With one major element of the original Bush-Rove “compassionate conservatism” agenda under withering fire from the Right, how are conservatives feeling about the other big “compassion” item, No Child Left Behind? Not well, according to a piece in today’s Washington Post, whose subheadline is: “Conservatives Givng Vent to Doubts; Support for Opt-Out Proposals Grows.”
NCLB is up for reauthorization in Congress this year, and the initial debate offers a reminder that the education initiative in some ways involved compromises as complex and treacherous as those of the immigration bill. Originally cribbed from a Democratic proposal, NCLB basically constituted a grand bargain whereby states and school districts would obtain new federal money in exchange for a commitment to achieve tangible improvements in educational outcomes for disadvantaged students. The administration got conservatives on board by including federal support for private-school vouchers (dropped, predictably, during congressional negotiations to prevent wholescale Democratic defections), and also by giving states considerable leeway in setting their own goals (thus avoiding that conservative no-no, national educational standards).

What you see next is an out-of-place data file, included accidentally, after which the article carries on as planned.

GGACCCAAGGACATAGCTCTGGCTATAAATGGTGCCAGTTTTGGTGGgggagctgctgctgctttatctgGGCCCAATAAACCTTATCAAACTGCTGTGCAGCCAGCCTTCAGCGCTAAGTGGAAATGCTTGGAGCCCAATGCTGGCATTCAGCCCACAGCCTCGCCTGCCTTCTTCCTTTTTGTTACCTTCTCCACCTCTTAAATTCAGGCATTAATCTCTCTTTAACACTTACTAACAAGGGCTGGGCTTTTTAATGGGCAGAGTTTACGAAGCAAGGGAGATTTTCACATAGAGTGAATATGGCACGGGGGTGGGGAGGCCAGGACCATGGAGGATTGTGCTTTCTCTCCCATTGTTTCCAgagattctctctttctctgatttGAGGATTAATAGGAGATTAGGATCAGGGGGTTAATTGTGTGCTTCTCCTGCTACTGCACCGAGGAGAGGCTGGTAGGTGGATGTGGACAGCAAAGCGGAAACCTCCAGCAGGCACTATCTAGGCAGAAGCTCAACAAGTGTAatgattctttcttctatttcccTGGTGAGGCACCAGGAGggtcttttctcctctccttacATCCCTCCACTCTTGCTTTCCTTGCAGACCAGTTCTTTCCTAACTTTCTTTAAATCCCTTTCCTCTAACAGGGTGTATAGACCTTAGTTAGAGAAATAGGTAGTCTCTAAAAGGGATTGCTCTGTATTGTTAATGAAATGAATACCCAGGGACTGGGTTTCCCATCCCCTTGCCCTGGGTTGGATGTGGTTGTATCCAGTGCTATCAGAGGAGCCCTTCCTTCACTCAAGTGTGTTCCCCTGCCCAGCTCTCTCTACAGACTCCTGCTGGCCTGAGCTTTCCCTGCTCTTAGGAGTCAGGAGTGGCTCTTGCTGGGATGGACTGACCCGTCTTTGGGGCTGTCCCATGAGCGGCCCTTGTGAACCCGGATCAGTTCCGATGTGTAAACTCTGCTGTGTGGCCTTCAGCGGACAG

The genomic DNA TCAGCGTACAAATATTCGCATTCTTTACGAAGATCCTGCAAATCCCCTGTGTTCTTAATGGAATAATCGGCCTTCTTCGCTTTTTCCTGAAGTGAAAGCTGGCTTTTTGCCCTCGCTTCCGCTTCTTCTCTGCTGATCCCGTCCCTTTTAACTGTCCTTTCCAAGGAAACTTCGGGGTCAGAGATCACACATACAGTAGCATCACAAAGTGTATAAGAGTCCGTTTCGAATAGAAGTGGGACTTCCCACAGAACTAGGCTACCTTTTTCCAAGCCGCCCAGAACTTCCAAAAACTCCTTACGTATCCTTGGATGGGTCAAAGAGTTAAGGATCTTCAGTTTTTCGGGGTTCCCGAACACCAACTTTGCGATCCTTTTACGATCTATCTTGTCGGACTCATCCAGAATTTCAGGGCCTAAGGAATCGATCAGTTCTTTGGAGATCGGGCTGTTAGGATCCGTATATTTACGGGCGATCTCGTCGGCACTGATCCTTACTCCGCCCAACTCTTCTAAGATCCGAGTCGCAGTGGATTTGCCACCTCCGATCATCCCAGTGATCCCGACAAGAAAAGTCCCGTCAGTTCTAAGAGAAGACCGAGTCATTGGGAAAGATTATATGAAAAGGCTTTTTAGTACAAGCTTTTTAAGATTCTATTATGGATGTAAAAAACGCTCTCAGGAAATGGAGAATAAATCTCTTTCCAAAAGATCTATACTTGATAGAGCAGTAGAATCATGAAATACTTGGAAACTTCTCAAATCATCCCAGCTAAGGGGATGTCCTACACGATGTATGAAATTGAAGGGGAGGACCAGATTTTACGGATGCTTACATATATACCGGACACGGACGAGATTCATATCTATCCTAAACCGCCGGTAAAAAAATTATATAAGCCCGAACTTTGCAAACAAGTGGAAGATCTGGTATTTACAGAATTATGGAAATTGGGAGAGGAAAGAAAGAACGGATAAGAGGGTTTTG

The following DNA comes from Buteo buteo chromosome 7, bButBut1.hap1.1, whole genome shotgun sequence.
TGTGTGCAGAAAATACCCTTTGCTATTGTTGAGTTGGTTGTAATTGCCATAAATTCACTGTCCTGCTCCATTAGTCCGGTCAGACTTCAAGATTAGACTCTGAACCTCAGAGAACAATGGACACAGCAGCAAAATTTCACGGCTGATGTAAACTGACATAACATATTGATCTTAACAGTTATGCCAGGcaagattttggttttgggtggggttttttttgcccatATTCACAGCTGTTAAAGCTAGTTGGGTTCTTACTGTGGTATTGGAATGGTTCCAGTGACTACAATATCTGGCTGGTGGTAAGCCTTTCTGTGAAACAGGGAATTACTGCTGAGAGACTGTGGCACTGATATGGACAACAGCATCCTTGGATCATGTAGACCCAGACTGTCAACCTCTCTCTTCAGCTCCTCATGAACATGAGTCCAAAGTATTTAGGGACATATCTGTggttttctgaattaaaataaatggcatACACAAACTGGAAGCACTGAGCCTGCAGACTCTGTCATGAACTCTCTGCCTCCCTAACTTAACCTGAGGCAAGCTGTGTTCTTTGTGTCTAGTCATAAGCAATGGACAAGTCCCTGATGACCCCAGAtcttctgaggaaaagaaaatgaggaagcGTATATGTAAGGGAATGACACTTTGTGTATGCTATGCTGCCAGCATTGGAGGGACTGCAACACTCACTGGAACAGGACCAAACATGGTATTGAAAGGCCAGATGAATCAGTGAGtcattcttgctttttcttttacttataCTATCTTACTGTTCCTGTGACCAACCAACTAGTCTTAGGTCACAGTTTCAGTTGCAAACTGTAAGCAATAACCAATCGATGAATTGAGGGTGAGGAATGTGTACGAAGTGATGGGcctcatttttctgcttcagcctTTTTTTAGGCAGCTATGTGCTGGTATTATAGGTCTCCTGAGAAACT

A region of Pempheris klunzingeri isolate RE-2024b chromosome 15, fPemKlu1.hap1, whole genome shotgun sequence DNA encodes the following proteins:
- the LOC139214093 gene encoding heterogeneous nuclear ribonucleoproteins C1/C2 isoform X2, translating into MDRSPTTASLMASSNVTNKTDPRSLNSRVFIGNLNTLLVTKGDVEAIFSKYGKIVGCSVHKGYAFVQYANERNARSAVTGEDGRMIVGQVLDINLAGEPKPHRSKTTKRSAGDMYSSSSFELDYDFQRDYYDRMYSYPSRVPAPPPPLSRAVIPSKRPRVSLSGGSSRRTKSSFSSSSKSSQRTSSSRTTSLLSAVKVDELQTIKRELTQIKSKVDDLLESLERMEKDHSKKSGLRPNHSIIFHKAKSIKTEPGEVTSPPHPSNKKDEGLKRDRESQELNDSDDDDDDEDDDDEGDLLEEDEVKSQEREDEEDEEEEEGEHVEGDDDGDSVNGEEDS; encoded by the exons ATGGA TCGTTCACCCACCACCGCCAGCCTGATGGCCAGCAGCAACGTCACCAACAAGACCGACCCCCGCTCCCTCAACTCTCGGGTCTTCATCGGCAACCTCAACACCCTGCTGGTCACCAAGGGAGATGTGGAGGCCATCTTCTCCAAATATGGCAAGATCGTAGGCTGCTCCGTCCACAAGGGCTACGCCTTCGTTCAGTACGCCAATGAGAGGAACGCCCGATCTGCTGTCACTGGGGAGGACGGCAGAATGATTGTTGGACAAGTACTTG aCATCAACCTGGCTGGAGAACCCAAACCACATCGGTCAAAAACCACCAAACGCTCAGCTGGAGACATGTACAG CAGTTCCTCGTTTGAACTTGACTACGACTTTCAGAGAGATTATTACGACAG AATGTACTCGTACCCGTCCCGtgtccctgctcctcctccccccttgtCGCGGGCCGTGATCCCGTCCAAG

Now conservatives want their voucher bauble back during reconsideration of NCLB (now more than ever a deal-killer for Democrats), and many are getting behind the op-out proposal, which would crucially undermine NCLB’s character as a national reform effort by letting states bail from the program’s key federal mandates.
None of this should be surprising in an atmosphere where many on the Right have convinced themselves that Bush’s and the GOP’s many problems are attributable to an abandonment of the True Cause. When it comes to education policy, many conservatives are probably looking back fondly to the Clinton era, when Republicans fantasized about abolishing the Department of Education and fought tooth and nail against anything that looked like national standards. And it’s worth noting that NCLB, like immigration reform, was the product of direct negotiations with Ted Kennedy, who retains an outsized position in conservative demonology.